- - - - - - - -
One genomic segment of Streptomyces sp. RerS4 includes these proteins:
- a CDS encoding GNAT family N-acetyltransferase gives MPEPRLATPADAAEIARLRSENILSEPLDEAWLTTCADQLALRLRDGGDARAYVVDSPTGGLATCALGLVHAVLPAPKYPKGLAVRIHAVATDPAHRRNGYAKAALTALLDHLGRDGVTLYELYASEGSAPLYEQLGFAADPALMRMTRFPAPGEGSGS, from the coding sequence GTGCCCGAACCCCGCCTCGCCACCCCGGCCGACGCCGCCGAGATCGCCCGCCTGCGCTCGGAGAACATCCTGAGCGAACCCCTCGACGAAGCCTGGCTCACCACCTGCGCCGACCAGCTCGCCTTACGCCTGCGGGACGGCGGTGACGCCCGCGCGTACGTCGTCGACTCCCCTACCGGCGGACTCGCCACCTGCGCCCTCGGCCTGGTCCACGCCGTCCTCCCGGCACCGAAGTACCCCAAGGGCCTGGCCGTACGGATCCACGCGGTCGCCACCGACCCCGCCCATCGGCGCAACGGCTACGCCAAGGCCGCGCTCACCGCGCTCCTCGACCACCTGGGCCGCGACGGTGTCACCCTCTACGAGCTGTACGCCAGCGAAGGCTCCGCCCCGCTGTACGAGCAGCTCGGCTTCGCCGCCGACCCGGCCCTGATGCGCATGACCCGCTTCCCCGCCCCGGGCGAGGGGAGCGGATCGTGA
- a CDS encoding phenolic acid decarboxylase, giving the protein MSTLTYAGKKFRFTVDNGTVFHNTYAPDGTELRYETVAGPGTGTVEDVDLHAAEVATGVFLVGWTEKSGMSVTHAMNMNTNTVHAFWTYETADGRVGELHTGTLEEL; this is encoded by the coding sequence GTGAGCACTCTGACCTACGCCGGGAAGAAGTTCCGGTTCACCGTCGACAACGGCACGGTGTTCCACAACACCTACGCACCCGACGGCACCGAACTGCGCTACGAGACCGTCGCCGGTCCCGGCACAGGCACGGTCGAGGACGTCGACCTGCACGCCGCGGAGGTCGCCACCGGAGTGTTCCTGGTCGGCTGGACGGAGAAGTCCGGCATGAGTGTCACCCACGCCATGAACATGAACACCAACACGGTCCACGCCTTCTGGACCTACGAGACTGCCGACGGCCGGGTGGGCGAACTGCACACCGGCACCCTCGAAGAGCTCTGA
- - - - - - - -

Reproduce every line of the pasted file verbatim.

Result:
One genomic segment of Streptomyces sp. RerS4 includes these proteins:
- a CDS encoding GNAT family N-acetyltransferase gives MPEPRLATPADAAEIARLRSENILSEPLDEAWLTTCADQLALRLRDGGDARAYVVDSPTGGLATCALGLVHAVLPAPKYPKGLAVRIHAVATDPAHRRNGYAKAALTALLDHLGRDGVTLYELYASEGSAPLYEQLGFAADPALMRMTRFPAPGEGSGS, from the coding sequence GTGCCCGAACCCCGCCTCGCCACCCCGGCCGACGCCGCCGAGATCGCCCGCCTGCGCTCGGAGAACATCCTGAGCGAACCCCTCGACGAAGCCTGGCTCACCACCTGCGCCGACCAGCTCGCCTTACGCCTGCGGGACGGCGGTGACGCCCGCGCGTACGTCGTCGACTCCCCTACCGGCGGACTCGCCACCTGCGCCCTCGGCCTGGTCCACGCCGTCCTCCCGGCACCGAAGTACCCCAAGGGCCTGGCCGTACGGATCCACGCGGTCGCCACCGACCCCGCCCATCGGCGCAACGGCTACGCCAAGGCCGCGCTCACCGCGCTCCTCGACCACCTGGGCCGCGACGGTGTCACCCTCTACGAGCTGTACGCCAGCGAAGGCTCCGCCCCGCTGTACGAGCAGCTCGGCTTCGCCGCCGACCCGGCCCTGATGCGCATGACCCGCTTCCCCGCCCCGGGCGAGGGGAGCGGATCGTGA
- a CDS encoding phenolic acid decarboxylase, giving the protein MSTLTYAGKKFRFTVDNGTVFHNTYAPDGTELRYETVAGPGTGTVEDVDLHAAEVATGVFLVGWTEKSGMSVTHAMNMNTNTVHAFWTYETADGRVGELHTGTLEEL; this is encoded by the coding sequence GTGAGCACTCTGACCTACGCCGGGAAGAAGTTCCGGTTCACCGTCGACAACGGCACGGTGTTCCACAACACCTACGCACCCGACGGCACCGAACTGCGCTACGAGACCGTCGCCGGTCCCGGCACAGGCACGGTCGAGGACGTCGACCTGCACGCCGCGGAGGTCGCCACCGGAGTGTTCCTGGTCGGCTGGACGGAGAAGTCCGGCATGAGTGTCACCCACGCCATGAACATGAACACCAACACGGTCCACGCCTTCTGGACCTACGAGACTGCCGACGGCCGGGTGGGCGAACTGCACACCGGCACCCTCGAAGAGCTCTGA